princesses and heroes: a world captivated by a fairy tale dynamic
When it comes to love, Walt Disney’s films carved a legacy that has become universal; one that often preaches the merits of “true love’s kiss”. But is Walt’s message of kindness and love doing more harm than good? Does it impose gender stereotypes on children, leaving the most vulnerable to soak up this gendered ideology?
It is simplistic to argue that all Disney films preach the message of a hero saving the damsel in distress; however, Disney often does revert to this very simplistic concept of romantic love. These old-school films raise a number of issues that awaken one’s inner feminist.
Disney portrays all love as straight, showing a traditional heterosexual dynamic between men and women. The failure to give equal representation to same sex couples is objectionable. However, it seems to appear reasonable to Disney to hint at interspecies’ sexual relations by pairing beauties with beasts and princesses with frogs. In this way it places sexuality within a realm of fantasy, while at the same time maintaining a heteronormative paradigm.
Disney once again shies away from examining other forms of human love by showing few, if any, strong female relationships within the princesses’ lives. The Little Mermaid’s leading lady, Ariel, counts Flounder the fish as her closest friend, and Belle from Beauty and the Beast indulges in a heart-to-heart with a candlestick. The media franchise powerhouse chooses to emphasise women’s relationships with animals and household objects over loving female relationships (although to be fair, Aladdin did have a carpet and a lamp).
Disney takes the lack of ladylove a step further by showing the Evil Queen trying to murder Snow White in an attempt to become the most beautiful woman in all the land. These storylines pit women against each other, telling children that the highest goal women can hope to achieve is beauty, but not vanity.
Inherent within Disney films is the moral that all love is easy, once you overcome an outside obstacle. These obstacles often manifest as powerful authority figures such as a father or witch who prevents the union between princess and prince. Disney teaches that it is the outside world that causes rifts and difficulties in the development of “real love”, not you or the person sitting across the dinner table.
Disney perpetuates the idea that there is one person to be found who, once found, will cause all your troubles to disappear. Sleeping Beauty woke up from an indefinite coma because the right boy kissed her. So why can’t true love’s kiss save you from your financial difficulties, a terrible taste in clothes, or the frightening meaninglessness of life that plagues you at four in the morning?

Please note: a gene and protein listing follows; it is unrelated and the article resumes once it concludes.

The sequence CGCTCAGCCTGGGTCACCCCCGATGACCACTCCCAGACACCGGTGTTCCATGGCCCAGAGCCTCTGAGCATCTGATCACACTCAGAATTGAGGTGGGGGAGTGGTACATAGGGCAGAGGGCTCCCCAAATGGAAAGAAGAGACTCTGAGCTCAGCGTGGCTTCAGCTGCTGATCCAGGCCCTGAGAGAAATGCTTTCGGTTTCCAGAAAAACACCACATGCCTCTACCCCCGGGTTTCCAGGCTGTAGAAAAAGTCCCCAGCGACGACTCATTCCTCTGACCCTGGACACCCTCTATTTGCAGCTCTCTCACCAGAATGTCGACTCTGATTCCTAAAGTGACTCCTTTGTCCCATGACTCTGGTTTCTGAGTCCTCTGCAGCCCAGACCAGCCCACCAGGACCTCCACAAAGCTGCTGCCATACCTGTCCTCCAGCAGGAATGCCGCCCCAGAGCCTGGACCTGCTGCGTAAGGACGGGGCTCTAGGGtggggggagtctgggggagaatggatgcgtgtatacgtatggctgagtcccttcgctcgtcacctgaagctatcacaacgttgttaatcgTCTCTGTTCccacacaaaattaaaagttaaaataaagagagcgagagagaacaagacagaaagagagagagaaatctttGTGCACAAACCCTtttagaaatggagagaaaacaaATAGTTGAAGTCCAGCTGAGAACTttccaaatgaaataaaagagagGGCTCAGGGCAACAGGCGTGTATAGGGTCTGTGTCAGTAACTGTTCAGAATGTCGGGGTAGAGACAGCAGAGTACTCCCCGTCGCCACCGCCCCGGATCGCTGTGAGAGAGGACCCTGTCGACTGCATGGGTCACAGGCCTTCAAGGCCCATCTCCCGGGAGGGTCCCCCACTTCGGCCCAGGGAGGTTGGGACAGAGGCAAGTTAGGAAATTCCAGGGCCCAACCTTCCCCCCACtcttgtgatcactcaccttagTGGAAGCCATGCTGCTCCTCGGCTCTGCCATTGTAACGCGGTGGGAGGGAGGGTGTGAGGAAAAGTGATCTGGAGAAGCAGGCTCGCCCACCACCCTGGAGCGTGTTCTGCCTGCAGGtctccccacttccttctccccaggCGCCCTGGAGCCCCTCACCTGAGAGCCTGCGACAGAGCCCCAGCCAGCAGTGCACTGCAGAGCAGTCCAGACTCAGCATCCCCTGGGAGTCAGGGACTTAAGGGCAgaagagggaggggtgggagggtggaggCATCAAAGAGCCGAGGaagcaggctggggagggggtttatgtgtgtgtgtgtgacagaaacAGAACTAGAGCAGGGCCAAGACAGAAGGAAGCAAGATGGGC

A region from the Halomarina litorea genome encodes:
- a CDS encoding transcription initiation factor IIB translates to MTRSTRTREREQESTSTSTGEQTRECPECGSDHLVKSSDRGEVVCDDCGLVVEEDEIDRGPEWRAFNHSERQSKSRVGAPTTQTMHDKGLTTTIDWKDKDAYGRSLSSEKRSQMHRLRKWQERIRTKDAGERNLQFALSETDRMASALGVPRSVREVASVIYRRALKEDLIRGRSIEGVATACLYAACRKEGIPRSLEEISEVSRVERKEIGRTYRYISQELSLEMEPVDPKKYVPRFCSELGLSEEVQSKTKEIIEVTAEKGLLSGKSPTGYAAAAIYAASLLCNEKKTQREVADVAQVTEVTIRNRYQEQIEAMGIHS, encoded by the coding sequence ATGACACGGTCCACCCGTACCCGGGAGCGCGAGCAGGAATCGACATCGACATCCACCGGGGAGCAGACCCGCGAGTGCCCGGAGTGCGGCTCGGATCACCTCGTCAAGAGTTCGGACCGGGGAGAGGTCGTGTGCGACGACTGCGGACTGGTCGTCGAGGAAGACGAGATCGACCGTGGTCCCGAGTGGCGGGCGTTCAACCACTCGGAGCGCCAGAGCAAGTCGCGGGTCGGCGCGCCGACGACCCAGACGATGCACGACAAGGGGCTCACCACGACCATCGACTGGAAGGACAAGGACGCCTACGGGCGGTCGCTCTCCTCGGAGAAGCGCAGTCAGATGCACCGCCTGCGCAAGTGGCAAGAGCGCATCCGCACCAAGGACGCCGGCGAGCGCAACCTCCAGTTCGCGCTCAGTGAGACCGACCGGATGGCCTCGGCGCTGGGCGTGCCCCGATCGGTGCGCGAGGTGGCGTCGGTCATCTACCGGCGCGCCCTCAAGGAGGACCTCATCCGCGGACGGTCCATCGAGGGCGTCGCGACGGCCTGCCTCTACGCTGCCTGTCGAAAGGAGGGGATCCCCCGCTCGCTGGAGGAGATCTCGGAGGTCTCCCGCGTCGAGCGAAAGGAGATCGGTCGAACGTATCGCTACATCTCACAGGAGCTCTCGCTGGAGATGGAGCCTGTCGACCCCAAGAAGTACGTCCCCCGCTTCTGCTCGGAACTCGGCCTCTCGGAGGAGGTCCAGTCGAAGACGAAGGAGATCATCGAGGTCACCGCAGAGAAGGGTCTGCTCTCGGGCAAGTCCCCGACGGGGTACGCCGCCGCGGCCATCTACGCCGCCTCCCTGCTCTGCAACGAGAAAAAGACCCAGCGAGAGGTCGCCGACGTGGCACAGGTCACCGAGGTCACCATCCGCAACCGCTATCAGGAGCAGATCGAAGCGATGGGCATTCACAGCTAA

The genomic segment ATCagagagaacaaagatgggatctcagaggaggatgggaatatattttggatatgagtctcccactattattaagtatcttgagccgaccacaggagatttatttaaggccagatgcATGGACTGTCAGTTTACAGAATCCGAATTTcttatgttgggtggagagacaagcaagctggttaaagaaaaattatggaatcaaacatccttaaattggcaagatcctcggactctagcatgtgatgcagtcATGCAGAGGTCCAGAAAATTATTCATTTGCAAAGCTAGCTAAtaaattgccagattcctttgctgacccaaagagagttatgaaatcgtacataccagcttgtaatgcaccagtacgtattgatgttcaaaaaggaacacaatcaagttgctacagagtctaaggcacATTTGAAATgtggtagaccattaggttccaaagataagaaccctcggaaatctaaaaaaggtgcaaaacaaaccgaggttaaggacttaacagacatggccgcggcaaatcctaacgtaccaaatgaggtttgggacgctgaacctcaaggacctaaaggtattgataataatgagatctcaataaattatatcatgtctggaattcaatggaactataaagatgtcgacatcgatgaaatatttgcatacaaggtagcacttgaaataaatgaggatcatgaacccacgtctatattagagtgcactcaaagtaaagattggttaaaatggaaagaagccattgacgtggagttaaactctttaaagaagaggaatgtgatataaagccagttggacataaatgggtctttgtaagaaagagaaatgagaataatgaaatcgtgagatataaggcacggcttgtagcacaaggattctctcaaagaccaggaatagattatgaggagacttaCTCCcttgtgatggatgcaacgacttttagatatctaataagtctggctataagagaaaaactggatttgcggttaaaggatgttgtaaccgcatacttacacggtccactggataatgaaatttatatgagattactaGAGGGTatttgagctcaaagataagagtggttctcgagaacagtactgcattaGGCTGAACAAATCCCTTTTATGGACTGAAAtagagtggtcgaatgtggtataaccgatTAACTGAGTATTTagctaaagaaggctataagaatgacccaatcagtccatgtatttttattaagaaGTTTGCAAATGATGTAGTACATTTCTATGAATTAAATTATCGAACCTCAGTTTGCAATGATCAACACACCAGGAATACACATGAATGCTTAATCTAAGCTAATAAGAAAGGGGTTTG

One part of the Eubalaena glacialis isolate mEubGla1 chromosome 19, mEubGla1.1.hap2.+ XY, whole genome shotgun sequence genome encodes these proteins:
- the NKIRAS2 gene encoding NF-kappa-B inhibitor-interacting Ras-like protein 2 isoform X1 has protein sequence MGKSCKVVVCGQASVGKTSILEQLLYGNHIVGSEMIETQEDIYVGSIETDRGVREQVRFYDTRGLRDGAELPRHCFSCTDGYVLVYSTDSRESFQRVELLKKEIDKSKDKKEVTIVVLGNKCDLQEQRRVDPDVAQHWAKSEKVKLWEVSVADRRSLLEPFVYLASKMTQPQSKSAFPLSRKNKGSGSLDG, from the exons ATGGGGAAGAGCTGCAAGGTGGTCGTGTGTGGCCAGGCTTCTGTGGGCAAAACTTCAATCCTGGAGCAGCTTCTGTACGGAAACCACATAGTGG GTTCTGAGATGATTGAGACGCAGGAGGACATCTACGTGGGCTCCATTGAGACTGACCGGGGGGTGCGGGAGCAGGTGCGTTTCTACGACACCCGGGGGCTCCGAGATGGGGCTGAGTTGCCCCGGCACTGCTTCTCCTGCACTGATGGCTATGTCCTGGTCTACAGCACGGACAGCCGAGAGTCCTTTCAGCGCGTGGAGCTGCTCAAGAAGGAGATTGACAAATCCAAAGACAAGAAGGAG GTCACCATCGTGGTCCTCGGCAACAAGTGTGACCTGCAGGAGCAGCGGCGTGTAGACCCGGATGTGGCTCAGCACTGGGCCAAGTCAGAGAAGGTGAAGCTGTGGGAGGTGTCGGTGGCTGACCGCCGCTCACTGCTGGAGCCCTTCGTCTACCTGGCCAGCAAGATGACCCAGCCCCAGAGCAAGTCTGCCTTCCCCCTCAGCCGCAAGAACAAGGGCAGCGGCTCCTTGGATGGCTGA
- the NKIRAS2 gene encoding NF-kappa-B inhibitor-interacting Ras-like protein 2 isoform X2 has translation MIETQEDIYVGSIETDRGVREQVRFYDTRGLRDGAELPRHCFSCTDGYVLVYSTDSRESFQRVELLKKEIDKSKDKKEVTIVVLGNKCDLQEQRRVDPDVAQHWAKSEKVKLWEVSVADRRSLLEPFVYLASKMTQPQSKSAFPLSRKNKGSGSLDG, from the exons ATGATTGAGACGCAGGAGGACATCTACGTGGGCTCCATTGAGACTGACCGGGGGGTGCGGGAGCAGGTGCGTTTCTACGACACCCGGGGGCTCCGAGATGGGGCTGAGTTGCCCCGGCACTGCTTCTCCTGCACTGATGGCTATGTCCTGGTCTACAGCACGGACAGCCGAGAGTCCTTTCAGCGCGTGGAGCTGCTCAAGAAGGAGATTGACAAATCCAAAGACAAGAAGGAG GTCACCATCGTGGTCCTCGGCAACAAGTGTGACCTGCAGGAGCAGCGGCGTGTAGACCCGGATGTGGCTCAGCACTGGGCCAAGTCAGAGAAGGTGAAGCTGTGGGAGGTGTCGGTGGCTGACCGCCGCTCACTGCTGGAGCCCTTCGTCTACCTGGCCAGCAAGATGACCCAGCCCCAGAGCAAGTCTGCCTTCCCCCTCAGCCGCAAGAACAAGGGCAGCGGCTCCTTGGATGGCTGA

All love is virginal and pure. Women don’t have ex-boyfriends or lovers – they’re too busy braiding their hair and talking to frogs or sparrows.
Only beautiful people meet their prince, otherwise you’re scorned to a life of being the ugly stepsister (cat lady, anyone?). Men like the Beast, on the other hand, have an opportunity to win over the lady with kindness of heart and heavy-duty locks.
Above all else, being a youthful woman with an air of innocence is the key to finding true love. We rarely see a princess over 35 with a career and mortgage.
Perhaps the most distressing theme throughout Disney films is that female characters are often passive. Cinderella endured an abusive life until the Prince saved her. Belle was locked in a castle until Stockholm Syndrome set in, and Snow White cooked and cleaned for dwarves until her beau wifed her.
Nevertheless, there are exceptions in the later Disney films. Mulan is truly fearless. She challenges gender norms and goes after what she wants, rescuing her father and love interest along the way. Rapunzel is equally spunky in Tangled, wielding an unruly weapon in the face of danger. Her weapon was a frying pan, but bonus points for trying!
The Disney legacy is anachronistic: it shouldn’t be hailed as a simpler, more romantic alternative to reality, but rather a past chapter in a patriarchal storyline. The sad thing is that many people live their lives simultaneously looking for and trying to become these “ideal” and “idealised” characters. Disney equally plagues men and women, essentialising binary characteristics whereby a “good” woman is emotionally caring and a “good” man is able to rescue.